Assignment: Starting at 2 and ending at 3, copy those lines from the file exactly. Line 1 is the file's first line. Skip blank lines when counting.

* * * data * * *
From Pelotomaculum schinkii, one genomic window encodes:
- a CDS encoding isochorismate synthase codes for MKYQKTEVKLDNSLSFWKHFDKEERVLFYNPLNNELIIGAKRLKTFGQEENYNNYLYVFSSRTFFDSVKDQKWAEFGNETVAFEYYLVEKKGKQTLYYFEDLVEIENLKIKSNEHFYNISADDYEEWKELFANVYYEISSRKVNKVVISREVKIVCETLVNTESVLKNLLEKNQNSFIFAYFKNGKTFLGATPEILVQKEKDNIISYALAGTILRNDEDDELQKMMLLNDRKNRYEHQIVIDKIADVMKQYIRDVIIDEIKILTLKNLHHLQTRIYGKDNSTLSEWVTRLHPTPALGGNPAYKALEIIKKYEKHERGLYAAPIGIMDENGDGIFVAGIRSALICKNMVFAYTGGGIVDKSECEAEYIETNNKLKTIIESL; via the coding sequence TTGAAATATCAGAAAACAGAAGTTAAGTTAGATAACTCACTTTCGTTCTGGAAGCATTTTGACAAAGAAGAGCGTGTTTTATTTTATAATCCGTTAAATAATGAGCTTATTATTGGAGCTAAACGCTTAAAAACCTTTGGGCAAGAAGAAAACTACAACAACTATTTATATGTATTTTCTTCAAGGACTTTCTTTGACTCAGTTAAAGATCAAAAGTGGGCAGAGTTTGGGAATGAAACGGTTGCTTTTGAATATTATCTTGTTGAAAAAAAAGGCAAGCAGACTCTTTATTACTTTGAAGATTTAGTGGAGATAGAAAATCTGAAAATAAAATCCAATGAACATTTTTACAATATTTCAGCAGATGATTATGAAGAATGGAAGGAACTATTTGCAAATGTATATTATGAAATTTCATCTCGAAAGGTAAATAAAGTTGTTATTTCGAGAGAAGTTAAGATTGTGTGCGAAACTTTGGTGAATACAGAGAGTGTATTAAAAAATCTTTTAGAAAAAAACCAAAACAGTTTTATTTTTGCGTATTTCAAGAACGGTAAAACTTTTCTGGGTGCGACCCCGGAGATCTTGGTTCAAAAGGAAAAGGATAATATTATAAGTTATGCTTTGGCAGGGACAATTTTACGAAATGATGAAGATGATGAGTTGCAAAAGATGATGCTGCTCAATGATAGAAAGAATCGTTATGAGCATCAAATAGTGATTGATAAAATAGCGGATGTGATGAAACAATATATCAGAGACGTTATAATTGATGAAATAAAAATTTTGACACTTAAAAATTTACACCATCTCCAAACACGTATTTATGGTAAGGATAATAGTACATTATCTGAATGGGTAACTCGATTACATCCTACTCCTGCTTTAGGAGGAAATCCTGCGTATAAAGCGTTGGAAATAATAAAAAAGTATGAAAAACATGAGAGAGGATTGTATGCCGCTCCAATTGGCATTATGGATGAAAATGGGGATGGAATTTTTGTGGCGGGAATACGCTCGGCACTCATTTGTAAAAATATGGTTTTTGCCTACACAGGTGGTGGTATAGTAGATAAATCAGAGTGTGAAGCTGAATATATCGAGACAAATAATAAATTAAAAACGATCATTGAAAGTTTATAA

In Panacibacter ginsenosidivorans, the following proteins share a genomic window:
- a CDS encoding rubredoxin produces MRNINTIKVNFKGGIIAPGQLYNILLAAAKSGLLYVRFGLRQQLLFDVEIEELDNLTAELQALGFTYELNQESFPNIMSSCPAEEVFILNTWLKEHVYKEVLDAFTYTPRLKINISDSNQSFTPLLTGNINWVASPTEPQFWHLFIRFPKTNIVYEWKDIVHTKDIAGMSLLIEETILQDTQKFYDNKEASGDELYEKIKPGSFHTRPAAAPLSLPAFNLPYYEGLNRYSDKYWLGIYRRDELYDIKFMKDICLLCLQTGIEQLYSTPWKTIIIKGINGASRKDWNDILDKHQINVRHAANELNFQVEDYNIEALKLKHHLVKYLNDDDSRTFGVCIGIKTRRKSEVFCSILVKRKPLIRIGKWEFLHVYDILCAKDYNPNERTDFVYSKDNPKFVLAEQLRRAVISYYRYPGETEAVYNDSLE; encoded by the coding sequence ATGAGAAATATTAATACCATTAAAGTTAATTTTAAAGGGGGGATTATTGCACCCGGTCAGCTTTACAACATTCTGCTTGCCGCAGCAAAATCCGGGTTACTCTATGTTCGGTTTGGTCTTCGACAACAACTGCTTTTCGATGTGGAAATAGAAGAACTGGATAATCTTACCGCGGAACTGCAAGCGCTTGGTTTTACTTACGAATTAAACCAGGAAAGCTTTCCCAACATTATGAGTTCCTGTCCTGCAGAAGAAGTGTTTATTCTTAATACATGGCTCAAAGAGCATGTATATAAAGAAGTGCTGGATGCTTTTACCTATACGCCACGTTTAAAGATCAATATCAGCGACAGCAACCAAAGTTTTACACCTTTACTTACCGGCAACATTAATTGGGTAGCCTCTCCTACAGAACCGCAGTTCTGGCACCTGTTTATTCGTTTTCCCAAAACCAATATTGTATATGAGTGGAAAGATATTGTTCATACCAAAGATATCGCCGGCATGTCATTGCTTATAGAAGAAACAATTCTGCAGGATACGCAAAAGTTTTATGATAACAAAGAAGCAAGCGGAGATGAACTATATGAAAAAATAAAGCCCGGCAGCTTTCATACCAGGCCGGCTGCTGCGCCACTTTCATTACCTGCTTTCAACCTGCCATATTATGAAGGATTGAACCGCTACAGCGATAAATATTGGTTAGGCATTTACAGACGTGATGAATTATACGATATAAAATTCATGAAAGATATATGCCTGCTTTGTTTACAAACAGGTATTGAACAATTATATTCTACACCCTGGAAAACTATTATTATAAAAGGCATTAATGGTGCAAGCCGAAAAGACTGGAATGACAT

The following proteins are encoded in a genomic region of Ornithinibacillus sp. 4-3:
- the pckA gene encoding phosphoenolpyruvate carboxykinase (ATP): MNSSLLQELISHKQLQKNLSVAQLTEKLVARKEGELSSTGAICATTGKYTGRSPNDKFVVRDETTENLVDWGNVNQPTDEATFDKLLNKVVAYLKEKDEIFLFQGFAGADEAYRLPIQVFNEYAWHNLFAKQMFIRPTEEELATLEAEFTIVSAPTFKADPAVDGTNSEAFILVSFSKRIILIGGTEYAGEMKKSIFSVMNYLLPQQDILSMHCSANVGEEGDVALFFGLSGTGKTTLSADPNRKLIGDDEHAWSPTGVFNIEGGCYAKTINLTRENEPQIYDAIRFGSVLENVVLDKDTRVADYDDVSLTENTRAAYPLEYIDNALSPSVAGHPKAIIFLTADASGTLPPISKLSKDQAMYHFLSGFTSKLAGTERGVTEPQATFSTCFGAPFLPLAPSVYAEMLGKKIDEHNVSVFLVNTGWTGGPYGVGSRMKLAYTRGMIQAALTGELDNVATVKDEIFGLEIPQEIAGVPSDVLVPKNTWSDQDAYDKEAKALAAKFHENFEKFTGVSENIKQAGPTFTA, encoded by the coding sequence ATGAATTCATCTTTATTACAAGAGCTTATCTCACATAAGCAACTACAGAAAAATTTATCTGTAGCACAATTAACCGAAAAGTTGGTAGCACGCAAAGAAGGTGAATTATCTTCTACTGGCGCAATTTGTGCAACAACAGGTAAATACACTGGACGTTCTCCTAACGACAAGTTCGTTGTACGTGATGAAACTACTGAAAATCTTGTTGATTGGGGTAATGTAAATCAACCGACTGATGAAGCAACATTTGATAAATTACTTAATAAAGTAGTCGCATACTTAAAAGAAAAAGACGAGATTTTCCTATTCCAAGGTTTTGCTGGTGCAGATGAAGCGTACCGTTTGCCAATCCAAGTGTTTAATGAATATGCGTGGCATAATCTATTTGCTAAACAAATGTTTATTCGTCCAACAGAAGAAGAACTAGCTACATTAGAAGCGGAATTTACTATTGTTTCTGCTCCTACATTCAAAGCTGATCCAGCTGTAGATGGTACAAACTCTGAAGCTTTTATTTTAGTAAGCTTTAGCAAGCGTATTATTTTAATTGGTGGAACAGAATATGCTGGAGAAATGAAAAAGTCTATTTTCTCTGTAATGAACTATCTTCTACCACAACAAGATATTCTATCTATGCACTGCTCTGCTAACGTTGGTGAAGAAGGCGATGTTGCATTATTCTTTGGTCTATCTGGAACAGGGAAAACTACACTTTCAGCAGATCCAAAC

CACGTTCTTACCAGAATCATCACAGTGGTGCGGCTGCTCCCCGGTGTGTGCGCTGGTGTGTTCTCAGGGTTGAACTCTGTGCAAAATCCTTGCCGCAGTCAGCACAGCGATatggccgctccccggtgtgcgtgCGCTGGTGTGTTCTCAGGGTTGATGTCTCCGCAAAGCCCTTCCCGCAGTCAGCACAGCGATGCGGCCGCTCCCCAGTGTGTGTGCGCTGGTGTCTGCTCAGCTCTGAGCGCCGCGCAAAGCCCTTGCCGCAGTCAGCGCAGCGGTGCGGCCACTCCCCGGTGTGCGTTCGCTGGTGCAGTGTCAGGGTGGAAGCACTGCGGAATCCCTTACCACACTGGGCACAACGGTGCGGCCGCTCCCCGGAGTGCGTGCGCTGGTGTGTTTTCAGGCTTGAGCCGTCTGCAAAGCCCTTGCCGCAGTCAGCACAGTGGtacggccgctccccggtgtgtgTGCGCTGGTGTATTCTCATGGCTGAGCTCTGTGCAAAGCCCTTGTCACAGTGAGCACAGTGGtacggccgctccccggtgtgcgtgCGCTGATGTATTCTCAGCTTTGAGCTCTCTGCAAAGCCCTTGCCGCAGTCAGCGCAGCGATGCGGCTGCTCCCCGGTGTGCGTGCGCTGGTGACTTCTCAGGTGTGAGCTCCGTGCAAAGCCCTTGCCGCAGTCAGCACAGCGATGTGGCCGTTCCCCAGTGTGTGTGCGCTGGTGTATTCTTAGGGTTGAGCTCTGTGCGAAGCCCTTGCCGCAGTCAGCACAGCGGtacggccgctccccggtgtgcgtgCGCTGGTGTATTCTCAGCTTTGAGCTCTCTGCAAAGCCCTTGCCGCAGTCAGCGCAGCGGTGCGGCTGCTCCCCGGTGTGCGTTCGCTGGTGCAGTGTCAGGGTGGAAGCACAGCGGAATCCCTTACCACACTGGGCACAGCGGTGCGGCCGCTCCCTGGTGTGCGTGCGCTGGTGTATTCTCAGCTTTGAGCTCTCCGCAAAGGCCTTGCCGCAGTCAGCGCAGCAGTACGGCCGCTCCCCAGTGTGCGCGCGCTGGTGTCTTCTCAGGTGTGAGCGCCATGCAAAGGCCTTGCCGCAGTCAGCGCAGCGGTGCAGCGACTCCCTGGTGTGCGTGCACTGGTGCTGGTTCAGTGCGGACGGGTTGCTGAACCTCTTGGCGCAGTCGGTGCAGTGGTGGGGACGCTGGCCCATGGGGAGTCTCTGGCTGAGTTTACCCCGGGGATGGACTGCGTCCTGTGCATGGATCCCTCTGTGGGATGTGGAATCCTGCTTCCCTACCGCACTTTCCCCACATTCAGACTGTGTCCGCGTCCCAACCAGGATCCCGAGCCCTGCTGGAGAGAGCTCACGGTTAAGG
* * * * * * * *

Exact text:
- a CDS encoding isochorismate synthase codes for MKYQKTEVKLDNSLSFWKHFDKEERVLFYNPLNNELIIGAKRLKTFGQEENYNNYLYVFSSRTFFDSVKDQKWAEFGNETVAFEYYLVEKKGKQTLYYFEDLVEIENLKIKSNEHFYNISADDYEEWKELFANVYYEISSRKVNKVVISREVKIVCETLVNTESVLKNLLEKNQNSFIFAYFKNGKTFLGATPEILVQKEKDNIISYALAGTILRNDEDDELQKMMLLNDRKNRYEHQIVIDKIADVMKQYIRDVIIDEIKILTLKNLHHLQTRIYGKDNSTLSEWVTRLHPTPALGGNPAYKALEIIKKYEKHERGLYAAPIGIMDENGDGIFVAGIRSALICKNMVFAYTGGGIVDKSECEAEYIETNNKLKTIIESL; via the coding sequence TTGAAATATCAGAAAACAGAAGTTAAGTTAGATAACTCACTTTCGTTCTGGAAGCATTTTGACAAAGAAGAGCGTGTTTTATTTTATAATCCGTTAAATAATGAGCTTATTATTGGAGCTAAACGCTTAAAAACCTTTGGGCAAGAAGAAAACTACAACAACTATTTATATGTATTTTCTTCAAGGACTTTCTTTGACTCAGTTAAAGATCAAAAGTGGGCAGAGTTTGGGAATGAAACGGTTGCTTTTGAATATTATCTTGTTGAAAAAAAAGGCAAGCAGACTCTTTATTACTTTGAAGATTTAGTGGAGATAGAAAATCTGAAAATAAAATCCAATGAACATTTTTACAATATTTCAGCAGATGATTATGAAGAATGGAAGGAACTATTTGCAAATGTATATTATGAAATTTCATCTCGAAAGGTAAATAAAGTTGTTATTTCGAGAGAAGTTAAGATTGTGTGCGAAACTTTGGTGAATACAGAGAGTGTATTAAAAAATCTTTTAGAAAAAAACCAAAACAGTTTTATTTTTGCGTATTTCAAGAACGGTAAAACTTTTCTGGGTGCGACCCCGGAGATCTTGGTTCAAAAGGAAAAGGATAATATTATAAGTTATGCTTTGGCAGGGACAATTTTACGAAATGATGAAGATGATGAGTTGCAAAAGATGATGCTGCTCAATGATAGAAAGAATCGTTATGAGCATCAAATAGTGATTGATAAAATAGCGGATGTGATGAAACAATATATCAGAGACGTTATAATTGATGAAATAAAAATTTTGACACTTAAAAATTTACACCATCTCCAAACACGTATTTATGGTAAGGATAATAGTACATTATCTGAATGGGTAACTCGATTACATCCTACTCCTGCTTTAGGAGGAAATCCTGCGTATAAAGCGTTGGAAATAATAAAAAAGTATGAAAAACATGAGAGAGGATTGTATGCCGCTCCAATTGGCATTATGGATGAAAATGGGGATGGAATTTTTGTGGCGGGAATACGCTCGGCACTCATTTGTAAAAATATGGTTTTTGCCTACACAGGTGGTGGTATAGTAGATAAATCAGAGTGTGAAGCTGAATATATCGAGACAAATAATAAATTAAAAACGATCATTGAAAGTTTATAA

In Panacibacter ginsenosidivorans, the following proteins share a genomic window: